The ratings below are from a metric I developed called Player Production Average (PPA). In PPA, players are credited for things they do that help a team win, and debited for things that don’t, each in proportion to what causes teams to win and lose. PPA is pace neutral, accounts for defense, and includes an adjustment based on the level of competition faced when a player is on the floor. In PPA, average is 100, higher is better, and replacement level is 45.

League-wide PPA scores through games played 3/14/16 are here.

PLAYER GMS MPG 11/10 11/22 12/3 12/13 12/21 12/30 1/6 1/13 1/27 2/11 3/1 3/14
Marcin Gortat 60 30.2 91 112 128 133 132 138 147 145 148 151 172 169
John Wall 66 35.9 153 129 136 168 157 157 149 144 142 146 153 148
Otto Porter 59 30.1 144 158 104 116 107 115 122 127 130 130 134 126
Jared Dudley 65 27.7 36 92 90 85 98 103 100 105 99 104 106 98
J.J. Hickson 6 7.5  –  –  –  –  –  –  –  –  –  – -14 96
Bradley Beal 42 30.6 128 108 96 87 87 86 85 86 98 108 94 94
Nene Hilario 42 18.8 58 90 80 74 79 78 79 88 92 84 86 90
Alan Anderson 8 14.0  –  –  –  –  –  –  –  –  –  – 97 90
Ramon Sessions 66 20.3 131 119 84 90 87 89 88 91 90 89 88 85
Markieff Morris 14 26.0  –  –  –  –  –  –  –  –  –  – 41 58
Garrett Temple 64 25.4 38 106 57 54 70 63 68 79 79 69 59 56
Jarell Eddie 21 4.7  –  –  –  –  – 153 119 113 110 86 68 51
Kelly Oubre 53 10.7 -103 -4 -40 -44 9 37 43 39 36 29 22 25
Drew Gooden 28 10.6 99 51 57 56 56 56 38 47 34 31 26 22
Marcus Thornton 3 15.0  –  –  –  –  –  –  –  –  –  –  – -6
Ryan Hollins 5 9.6  –  – -40 60 59  –  –  –  –  –  –  –
Kris Humphries 28 16.6 90 121 95 80 78 76 79 79 78 76  –  –
Gary Neal 40 20.2 23 49 64 75 78 74 75 78 71 70 69  69
DeJuan Blair 29 7.5 -345 -129 -112 -45 -34 -38 -38 -28 -6 -15  –  –

2012 NBA Draft Position Rankings from YODA

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Earlier today, I posted overall rankings for the 2012 NBA Draft using my draft analysis system, which has been dubbed YODA. Here’s the same information, but this time by position. In this post, I’m adding in a standardized score to show the differences between players.

The best score in YODA history was Shaquille O’Neal’s sophomore year at LSU. In the standardized score I’m showing, Shaq’s season scored a 36. Everyone else scales below that. Zero means the player rates as an average prospect.

Here are all players with a draftable score in YODA:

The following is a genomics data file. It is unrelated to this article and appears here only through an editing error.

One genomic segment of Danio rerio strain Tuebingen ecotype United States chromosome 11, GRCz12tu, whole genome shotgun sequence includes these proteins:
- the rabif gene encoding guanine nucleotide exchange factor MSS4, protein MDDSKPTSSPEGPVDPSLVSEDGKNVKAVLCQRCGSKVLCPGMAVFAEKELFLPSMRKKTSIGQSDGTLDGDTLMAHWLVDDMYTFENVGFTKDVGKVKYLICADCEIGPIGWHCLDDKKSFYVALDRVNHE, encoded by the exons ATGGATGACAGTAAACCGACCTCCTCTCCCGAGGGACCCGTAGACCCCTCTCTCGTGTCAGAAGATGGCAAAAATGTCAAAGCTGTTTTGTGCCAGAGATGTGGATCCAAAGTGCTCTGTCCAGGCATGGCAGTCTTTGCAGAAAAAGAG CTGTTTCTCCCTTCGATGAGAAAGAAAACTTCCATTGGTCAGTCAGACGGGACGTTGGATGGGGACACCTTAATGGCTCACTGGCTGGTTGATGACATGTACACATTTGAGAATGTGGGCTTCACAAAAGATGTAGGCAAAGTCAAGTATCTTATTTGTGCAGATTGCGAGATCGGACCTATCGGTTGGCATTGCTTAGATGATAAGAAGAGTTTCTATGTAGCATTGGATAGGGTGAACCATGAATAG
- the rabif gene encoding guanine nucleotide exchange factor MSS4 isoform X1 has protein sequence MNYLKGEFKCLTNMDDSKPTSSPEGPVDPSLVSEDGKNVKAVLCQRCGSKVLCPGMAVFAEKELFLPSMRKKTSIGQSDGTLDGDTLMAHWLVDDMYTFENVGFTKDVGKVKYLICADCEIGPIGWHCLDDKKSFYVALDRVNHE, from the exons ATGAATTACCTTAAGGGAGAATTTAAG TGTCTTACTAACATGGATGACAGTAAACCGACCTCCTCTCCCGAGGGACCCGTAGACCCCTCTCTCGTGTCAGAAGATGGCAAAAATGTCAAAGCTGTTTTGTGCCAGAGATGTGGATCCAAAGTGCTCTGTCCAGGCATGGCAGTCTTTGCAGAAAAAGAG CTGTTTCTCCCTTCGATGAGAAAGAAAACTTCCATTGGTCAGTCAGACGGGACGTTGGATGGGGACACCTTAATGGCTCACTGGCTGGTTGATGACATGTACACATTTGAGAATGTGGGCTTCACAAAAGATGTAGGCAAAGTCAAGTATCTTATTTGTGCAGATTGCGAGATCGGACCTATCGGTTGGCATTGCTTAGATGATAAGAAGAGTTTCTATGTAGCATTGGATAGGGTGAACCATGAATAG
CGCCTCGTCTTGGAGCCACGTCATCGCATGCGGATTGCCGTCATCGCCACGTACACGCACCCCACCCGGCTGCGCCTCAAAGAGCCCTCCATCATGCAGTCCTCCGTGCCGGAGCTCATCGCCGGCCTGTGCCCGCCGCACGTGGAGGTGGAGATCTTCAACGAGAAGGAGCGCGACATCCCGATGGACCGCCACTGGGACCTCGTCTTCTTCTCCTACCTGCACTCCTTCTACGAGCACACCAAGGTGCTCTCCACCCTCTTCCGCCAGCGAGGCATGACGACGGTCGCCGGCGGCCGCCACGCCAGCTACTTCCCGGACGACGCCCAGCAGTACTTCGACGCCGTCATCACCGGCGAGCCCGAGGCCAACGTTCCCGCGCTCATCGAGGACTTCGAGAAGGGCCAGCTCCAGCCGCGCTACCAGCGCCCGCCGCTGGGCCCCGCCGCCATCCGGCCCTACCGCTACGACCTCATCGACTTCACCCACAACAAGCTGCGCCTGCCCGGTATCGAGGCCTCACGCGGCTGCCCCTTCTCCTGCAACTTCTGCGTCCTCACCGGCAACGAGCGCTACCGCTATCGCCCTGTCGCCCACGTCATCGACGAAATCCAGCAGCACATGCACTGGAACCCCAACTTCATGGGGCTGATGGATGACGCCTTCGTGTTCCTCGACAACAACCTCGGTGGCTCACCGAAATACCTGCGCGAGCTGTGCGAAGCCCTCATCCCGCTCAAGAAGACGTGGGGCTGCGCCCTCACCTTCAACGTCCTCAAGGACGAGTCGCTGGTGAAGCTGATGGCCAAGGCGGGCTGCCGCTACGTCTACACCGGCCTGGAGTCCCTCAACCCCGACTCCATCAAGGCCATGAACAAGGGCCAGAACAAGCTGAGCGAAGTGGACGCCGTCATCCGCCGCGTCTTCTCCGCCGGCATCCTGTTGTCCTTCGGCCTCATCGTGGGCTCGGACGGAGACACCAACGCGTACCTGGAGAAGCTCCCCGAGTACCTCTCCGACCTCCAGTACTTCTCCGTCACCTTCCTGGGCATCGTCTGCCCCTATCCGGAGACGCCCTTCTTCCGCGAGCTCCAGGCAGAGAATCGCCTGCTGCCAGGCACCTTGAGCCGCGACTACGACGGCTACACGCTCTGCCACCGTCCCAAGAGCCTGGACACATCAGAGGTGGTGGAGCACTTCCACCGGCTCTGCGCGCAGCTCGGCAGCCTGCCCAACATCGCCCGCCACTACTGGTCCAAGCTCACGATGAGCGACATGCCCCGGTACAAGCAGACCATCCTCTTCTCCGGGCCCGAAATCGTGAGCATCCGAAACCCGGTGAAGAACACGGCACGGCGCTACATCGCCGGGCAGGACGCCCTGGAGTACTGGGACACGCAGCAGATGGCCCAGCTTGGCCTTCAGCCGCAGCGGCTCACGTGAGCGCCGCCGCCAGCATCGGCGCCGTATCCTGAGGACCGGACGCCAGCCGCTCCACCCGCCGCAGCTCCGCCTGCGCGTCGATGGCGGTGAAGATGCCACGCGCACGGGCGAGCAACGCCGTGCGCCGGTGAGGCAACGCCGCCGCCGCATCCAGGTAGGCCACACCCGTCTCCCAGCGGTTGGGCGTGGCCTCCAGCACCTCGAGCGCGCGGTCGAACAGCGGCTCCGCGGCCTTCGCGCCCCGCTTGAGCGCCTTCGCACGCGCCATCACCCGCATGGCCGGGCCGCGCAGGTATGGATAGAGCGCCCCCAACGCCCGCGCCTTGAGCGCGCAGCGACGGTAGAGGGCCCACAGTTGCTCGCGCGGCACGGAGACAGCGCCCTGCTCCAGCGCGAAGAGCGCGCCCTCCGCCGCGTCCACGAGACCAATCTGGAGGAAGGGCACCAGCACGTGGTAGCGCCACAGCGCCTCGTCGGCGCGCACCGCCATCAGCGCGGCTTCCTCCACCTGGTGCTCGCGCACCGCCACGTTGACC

Point Guards

  1. Damian Lillard — 7
  2. Kendall Marshall — 4
  3. Tony Wroten — 0
  4. Reggie Hamilton — 0
  5. Jordan Taylor — 0
  6. Casper Ware — -1
  7. Scott Machado — -1
  8. Lazeric Jones — -3
  9. Marquis Teague — -3
  10. Scoop Jardine — -3
  11. Tyshawn Taylor — -4

Shooting Guard

  1. Marcus Denmon — 12
  2. Bradley Beal — 8
  3. Will Barton — 5
  4. Dion Waiters — 5
  5. Darius Johnson-Odom — 2
  6. Jeremy Lamb — 2
  7. John Jenkins — 1
  8. Orlando Johnson — 1
  9. Devoe Joseph — 0
  10. Doron Lamb — -2
  11. J.R. Cadot — -2
  12. Kim English — -3
  13. Matt Gatens — -3
  14. Tanner Smith — -3
  15. Jared Cunningham — -4

Small Forward

  1. Jae Crowder — 16
  2. Michael Kidd-Gilchrist — 8
  3. Harrison Barnes — 3
  4. Jeff Taylor — 1
  5. Quincy Miller — 0
  6. John Shurna — 0
  7. Ken Horton — -1
  8. Moe Harkless — -1
  9. Chris Johnson — -2
  10. Darius Miller — -3
  11. Robbie Hummel — -3
  12. Chace Stanback — -3
  13. Wendell McKines — -4
  14. Alex Young — -4
  15. Terrence Ross — -5

Power Forward

  1. Anthony Davis — 28
  2. Draymond Green — 7
  3. Thomas Robinson — 6
  4. Jared Sullinger — 3
  5. Terrence Jones — 3
  6. Ricardo Ratliffe — 2
  7. John Henson — 0
  8. Kevin Jones — 0
  9. Drew Gordon — 0
  10. Quincy Acy — -1
  11. Trevor Mbakwe — -1
  12. Perry Jones III — -2
  13. Arnett Moultrie — -2
  14. Mike Scott — -3
  15. JaMychal Green — -3
  16. Bernard James — -3
  17. Jack Cooley — -3

Center

  1. Tyler Zeller — 15
  2. Miles Plumlee — 3
  3. Andre Drummond — 3
  4. Meyers Leonard — -1
  5. Garrett Stutz — -3
  6. Fab Melo — -3

The Draft According to YODA

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Over the past couple months, I’ve been posting regularly in the draft threads on the Wizards board at RealGM about my research into evaluating NCAA draft prospects. The project is an effort to use college stats, as well as measurements, times and scores from draft combines to project which players are most likely to become good professionals.